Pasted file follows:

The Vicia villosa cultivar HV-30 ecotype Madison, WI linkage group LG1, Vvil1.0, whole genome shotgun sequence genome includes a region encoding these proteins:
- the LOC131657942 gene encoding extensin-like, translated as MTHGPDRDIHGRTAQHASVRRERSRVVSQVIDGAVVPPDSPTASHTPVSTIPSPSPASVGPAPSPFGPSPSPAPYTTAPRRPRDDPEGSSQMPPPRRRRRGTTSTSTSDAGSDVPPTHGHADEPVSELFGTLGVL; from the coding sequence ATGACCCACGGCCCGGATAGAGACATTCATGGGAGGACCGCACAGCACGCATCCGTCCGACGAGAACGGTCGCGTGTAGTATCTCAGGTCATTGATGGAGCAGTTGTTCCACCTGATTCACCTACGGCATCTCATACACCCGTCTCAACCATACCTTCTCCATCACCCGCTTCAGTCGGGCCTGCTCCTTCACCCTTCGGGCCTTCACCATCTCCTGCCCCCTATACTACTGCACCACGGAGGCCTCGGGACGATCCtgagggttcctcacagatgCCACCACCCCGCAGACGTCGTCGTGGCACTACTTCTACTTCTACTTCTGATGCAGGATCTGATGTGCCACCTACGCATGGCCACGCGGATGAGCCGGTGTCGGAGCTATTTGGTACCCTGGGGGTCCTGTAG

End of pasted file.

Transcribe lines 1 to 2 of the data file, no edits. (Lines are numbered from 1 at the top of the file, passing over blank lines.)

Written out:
The Vicia villosa cultivar HV-30 ecotype Madison, WI linkage group LG1, Vvil1.0, whole genome shotgun sequence genome includes a region encoding these proteins:
- the LOC131657942 gene encoding extensin-like, translated as MTHGPDRDIHGRTAQHASVRRERSRVVSQVIDGAVVPPDSPTASHTPVSTIPSPSPASVGPAPSPFGPSPSPAPYTTAPRRPRDDPEGSSQMPPPRRRRRGTTSTSTSDAGSDVPPTHGHADEPVSELFGTLGVL; from the coding sequence ATGACCCACGGCCCGGATAGAGACATTCATGGGAGGACCGCACAGCACGCATCCGTCCGACGAGAACGGTCGCGTGTAGTATCTCAGGTCATTGATGGAGCAGTTGTTCCACCTGATTCACCTACGGCATCTCATACACCCGTCTCAACCATACCTTCTCCATCACCCGCTTCAGTCGGGCCTGCTCCTTCACCCTTCGGGCCTTCACCATCTCCTGCCCCCTATACTACTGCACCACGGAGGCCTCGGGACGATCCtgagggttcctcacagatgCCACCACCCCGCAGACGTCGTCGTGGCACTACTTCTACTTCTACTTCTGATGCAGGATCTGATGTGCCACCTACGCATGGCCACGCGGATGAGCCGGTGTCGGAGCTATTTGGTACCCTGGGGGTCCTGTAG